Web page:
Mainframe concepts
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What are mainframe operating systems?

Mainframe concepts

Learn about the latest mainframe technology

In simplest terms, an operating system is a collection of programs that manage a computer system's internal workings— its memory, processors, devices, and file system. Mainframe operating systems are sophisticated products with substantially different characteristics and purposes.

Operating systems are designed to make the best use of the computer's various resources, and ensure that the maximum amount of work is processed as efficiently as possible. Although an operating system cannot increase the speed of a computer, it can maximize use of resources, thereby making the computer seem faster by allowing it to do more work in a given period of time.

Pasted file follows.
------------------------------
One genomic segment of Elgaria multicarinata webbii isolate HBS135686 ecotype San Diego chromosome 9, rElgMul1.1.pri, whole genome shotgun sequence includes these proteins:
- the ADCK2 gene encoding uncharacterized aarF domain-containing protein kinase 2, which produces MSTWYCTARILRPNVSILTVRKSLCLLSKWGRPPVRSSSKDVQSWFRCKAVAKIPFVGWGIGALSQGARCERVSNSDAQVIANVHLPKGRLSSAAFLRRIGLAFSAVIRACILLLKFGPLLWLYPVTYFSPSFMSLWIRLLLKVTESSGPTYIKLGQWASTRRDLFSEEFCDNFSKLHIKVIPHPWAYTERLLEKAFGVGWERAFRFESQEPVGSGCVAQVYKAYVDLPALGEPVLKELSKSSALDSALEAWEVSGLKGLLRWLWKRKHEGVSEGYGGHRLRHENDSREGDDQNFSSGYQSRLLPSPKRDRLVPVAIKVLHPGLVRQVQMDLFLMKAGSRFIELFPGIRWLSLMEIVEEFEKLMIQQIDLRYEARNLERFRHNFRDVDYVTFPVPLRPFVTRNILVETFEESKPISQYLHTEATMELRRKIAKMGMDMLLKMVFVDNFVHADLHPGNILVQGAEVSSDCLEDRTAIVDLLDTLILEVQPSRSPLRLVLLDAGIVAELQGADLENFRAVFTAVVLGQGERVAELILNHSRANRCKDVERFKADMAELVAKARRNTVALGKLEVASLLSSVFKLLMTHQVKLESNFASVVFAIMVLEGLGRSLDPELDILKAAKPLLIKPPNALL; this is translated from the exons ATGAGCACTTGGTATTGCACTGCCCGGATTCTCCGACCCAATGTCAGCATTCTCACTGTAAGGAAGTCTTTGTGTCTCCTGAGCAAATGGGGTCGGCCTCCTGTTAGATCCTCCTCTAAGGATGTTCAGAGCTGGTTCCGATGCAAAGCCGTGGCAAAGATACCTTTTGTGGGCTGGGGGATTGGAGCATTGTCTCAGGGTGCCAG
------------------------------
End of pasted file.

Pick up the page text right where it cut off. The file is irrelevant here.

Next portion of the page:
A computer's architecture consists of the functions the computer system provides. The architecture is distinct from the physical design, and, in fact, different machine designs might conform to the same computer architecture. In a sense, the architecture is the computer as seen by the user, such as a system programmer. For example, part of the architecture is the set of machine instructions that the computer can recognize and execute. In the mainframe environment, the system software and hardware comprise a highly advanced computer architecture, the result of decades of technological innovation.

Most of this information center teaches the fundamentals of z/OS®, which is IBM's foremost mainframe operating system. It is useful for mainframe students, however, to have a working knowledge of other mainframe operating systems. One reason is that a given mainframe computer might run multiple operating systems. For example, the use of z/OS, z/VM®, and Linux® on the same mainframe is common.

In addition to z/OS, four other operating systems dominate mainframe usage: z/VM, z/VSE™, Linux for System z®, and z/TPF.

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